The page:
PAPERS Resources

AAR Annual Meeting
Atlanta, GA
November 21-24, 2015

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Religions, Social Conflict, and Peace Group

Statement of Purpose: 

Relationships between religions and the causes and resolution of social conflict are complex. On the one hand, religion is a major source of discord in our world, but on the other, religious agents have often played a central role in developing and encouraging nonviolent means of conflict resolution and sustainable peace. While religion as a factor in conflicts is often misunderstood by military and political leaders, it is also the case that the popular call for an end to injustice is quite often a religious voice. We seek to add a critical dimension to the understanding of how religion influences and resolves social conflict. We want to develop and expand the traditional categories of moral reflection and response to war and also to investigate kindred conflicts — terrorism, humanitarian armed intervention, cultural and governmental repression, ecological degradation, and all of the factors that inhibit human flourishing. We also hope to encourage theoretical and practical reflection on religious peace-building by examining the discourses, practices, and community and institutional structures that promote just peace. Through our work, we hope to promote understanding of the relationships between social conflict and religions in ways that are theoretically sophisticated and practically applicable in diverse cultural contexts.

Call for Papers: 

This group welcomes individual papers and paper session proposals (presider, 3-4 papers, and respondent) on intersections of religion with violence, social conflict, and peace. For the coming Annual Meeting, we are particularly interested in the following:

We wish to convene a panel or session on incidents and histories of violence against marginalized bodies—including, but not limited to, police brutality, incarceration, religious violence, hate crimes, sexualized violence, and/or militarized, state-sanctioned violence. This might also include analysis of commemoration, social rituals, justice work, artistic practices, and peacemaking efforts that respond to violence. We are particularly interested in intersectional approaches to queer/gender/sexuality studies and African American religious history. (For a possible quad-sponsored session with the Religion and Sexuality Group; the Afro-American Religious History Group; the Queer Studies in Religion Group.)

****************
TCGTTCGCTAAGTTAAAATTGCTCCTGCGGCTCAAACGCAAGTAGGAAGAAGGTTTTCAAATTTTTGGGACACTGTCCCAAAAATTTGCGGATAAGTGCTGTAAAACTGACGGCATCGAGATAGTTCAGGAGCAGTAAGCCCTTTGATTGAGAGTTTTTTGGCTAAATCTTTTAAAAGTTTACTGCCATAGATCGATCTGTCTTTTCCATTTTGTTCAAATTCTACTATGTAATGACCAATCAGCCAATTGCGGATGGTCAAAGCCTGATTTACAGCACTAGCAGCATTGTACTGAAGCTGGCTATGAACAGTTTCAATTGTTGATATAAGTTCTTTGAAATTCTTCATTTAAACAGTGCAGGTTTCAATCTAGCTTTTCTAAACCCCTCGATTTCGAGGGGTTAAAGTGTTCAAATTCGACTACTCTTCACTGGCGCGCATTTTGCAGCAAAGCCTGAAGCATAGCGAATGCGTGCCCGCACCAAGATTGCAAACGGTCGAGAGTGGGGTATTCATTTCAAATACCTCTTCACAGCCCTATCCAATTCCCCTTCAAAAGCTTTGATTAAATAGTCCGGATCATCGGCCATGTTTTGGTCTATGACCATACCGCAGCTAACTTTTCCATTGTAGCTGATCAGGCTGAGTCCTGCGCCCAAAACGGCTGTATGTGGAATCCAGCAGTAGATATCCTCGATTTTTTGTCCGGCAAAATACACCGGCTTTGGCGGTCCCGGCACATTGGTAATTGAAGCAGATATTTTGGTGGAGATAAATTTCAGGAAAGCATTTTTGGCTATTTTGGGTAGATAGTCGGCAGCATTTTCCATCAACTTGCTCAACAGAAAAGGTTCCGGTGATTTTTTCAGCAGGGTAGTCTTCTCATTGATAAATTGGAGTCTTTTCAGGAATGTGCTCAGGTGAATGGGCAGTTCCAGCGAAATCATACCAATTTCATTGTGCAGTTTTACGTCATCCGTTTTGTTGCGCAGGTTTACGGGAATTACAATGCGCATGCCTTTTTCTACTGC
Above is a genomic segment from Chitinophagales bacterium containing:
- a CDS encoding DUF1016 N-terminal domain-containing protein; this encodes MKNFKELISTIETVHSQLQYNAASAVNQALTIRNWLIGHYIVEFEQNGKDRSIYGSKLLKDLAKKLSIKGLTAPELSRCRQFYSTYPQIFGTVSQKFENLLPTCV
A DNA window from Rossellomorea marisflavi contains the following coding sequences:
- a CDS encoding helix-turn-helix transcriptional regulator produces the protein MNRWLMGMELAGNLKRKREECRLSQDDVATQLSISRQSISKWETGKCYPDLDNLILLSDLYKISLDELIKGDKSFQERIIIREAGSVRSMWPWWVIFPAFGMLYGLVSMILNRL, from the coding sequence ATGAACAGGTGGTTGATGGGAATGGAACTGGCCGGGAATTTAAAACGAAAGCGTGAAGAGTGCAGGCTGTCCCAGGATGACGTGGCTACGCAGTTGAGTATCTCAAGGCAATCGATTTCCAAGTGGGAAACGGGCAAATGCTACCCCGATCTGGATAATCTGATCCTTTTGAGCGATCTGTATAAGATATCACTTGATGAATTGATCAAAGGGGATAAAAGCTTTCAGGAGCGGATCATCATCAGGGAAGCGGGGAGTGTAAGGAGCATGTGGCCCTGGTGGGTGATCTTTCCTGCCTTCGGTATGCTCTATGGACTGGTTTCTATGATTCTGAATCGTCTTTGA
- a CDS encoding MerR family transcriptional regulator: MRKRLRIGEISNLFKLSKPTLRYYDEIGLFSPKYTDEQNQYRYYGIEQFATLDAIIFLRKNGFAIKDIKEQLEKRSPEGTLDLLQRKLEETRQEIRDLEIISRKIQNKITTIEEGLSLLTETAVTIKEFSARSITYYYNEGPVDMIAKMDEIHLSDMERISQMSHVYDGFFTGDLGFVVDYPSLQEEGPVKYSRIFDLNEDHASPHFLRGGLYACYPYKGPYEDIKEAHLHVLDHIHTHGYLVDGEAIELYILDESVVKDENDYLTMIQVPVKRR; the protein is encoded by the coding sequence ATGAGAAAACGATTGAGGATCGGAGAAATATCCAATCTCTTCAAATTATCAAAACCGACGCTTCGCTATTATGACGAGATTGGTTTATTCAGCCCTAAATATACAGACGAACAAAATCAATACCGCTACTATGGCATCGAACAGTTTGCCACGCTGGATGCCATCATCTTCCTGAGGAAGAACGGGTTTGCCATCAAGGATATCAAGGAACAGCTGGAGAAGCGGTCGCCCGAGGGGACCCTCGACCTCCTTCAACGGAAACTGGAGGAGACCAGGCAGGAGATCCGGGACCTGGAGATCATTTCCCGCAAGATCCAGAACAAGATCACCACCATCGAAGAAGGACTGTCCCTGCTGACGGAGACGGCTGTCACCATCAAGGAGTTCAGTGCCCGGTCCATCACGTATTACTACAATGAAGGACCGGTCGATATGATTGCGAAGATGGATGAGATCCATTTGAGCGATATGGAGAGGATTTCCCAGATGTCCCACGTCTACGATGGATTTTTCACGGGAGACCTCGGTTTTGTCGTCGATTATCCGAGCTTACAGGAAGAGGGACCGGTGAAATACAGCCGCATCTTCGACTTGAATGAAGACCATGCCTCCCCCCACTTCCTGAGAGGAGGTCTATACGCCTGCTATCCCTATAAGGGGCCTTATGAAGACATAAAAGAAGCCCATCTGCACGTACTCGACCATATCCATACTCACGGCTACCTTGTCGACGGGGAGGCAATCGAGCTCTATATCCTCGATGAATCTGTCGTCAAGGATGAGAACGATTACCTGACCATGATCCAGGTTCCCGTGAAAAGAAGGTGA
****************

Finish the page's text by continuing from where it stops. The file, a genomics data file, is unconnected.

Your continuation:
For a co-sponsored session with the African Religions Group; the Lesbian-Feminist Issues and Religion Group: we ask for papers for a session entitled “Gendered Violence in Africa: The Place of Ritual and Ethics in Justification, Protest, and Adjudication”. We seek papers on all forms of gendered violence in Africa, whether against women, girls, boys, or men, and/or LGBTIQ persons. Among these forms we include domestic abuse, rape, pimping, sexual harassment, sex-trafficking, stalking, wartime violence, and violence against sexual minorities, whether in prisons or public, in church or secular contexts, for ritual or judicial purposes, etc. We invite proposals that explore distinctions and connections between institutional and interpersonal violence and address a broad range of instances in which gender and violence intertwine. In all cases, we seek some tie to religious or ethical reflection in African contexts.

--the state of methodology and pedagogy in the study of religion, social conflict and peace
--the role of religion in historical and contemporary violence affecting African Americans (e.g., faith-based responses to blue-on-black violence or the role of religion in challenging the criminalization of black and brown bodies)
--transnational rhetoric and tools employed by actors in religious conflicts, or by religious actors
in larger social conflicts
--religious dimensions of the resurgence of Russian power
--religion in social discord over public health (e.g. infectious diseases, experimental drugs)
--connections between theory-practice/lived experience connections, particularly proposals that reflect collaboration between scholars and practitioners

Method: 
PAPERS
Process: 
Proposals are anonymous to chairs and steering committee members until after final acceptance/rejection
Leadership: 
ChairSteering Committee